In many ways, The Silver Chalice is a retelling of basic themes in the Christian story in an entertaining and inspirational mode, which appealed to many people in the 1950’s. However, Costain’s narrative has certain particular preoccupations that distinguish it from similar historical novels that seek to retell the narratives contained in the canonical Gospels and the book of Acts. One difference lies in the idea of the chalice itself, and its importance as a symbolic motif of Christian truth.
The pleasing shape of the cup exemplifies the role of aesthetic beauty in Christianity. The stress on the role of the chalice in preserving the Christian legacy and its association with artistic creativity has thematic similarities to Dan Brown’s 2003 novel The Da Vinci Code, though Costain’s materials and his perspectives are vastly more orthodox.
Women play a considerable role in The Silver Chalice. Deborra is a strong female character who is not just the meek ancillary to her husband, Basil, or the male elders of her community. Many of the readers who made The Silver Chalice such a financial success in the early 1950’s were women, and the novel presents enough of an inclusive depiction of early Christian life to avoid becoming confined to a male-oriented action-adventure genre.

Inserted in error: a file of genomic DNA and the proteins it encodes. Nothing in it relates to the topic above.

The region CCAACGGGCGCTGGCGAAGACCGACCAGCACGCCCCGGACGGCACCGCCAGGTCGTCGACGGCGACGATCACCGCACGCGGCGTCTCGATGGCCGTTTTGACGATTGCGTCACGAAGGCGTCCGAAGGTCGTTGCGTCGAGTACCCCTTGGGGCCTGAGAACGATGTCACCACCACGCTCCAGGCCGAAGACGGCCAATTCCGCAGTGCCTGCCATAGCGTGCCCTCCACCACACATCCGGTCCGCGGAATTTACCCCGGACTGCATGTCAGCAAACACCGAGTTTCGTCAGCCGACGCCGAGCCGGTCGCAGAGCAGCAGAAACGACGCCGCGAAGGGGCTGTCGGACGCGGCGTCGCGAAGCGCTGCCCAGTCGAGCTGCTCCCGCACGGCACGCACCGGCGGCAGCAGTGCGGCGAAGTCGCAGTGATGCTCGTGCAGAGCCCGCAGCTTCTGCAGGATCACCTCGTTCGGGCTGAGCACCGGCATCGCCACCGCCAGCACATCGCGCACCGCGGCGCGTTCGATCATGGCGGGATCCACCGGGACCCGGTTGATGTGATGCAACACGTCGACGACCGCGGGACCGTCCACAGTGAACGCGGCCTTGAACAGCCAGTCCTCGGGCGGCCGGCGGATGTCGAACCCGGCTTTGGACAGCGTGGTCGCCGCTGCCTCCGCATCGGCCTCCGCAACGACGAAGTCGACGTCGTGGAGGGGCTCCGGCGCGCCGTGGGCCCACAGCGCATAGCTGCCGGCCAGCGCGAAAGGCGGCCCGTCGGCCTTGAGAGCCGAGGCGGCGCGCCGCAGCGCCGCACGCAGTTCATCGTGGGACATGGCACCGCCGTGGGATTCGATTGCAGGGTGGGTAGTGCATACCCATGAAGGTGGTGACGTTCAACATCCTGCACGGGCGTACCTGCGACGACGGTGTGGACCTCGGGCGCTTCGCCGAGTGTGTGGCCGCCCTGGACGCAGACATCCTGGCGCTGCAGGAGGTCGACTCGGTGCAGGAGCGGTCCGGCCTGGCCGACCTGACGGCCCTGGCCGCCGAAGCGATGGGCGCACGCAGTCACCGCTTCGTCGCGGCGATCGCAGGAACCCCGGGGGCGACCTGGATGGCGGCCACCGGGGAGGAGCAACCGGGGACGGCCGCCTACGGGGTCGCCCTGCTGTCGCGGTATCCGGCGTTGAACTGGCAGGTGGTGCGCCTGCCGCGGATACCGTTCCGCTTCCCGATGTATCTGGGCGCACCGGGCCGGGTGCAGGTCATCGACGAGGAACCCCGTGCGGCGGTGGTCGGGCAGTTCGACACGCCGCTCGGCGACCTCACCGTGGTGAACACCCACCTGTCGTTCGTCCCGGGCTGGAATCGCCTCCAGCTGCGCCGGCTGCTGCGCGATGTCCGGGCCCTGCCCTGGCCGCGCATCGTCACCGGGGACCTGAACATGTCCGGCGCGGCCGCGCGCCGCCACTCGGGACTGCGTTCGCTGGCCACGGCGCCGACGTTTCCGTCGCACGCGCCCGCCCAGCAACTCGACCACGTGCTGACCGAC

Whereas a previous North American novel of Christian beginnings, Lloyd Douglas’s The Robe (1942), depicted...
(The entire section is 445 words.)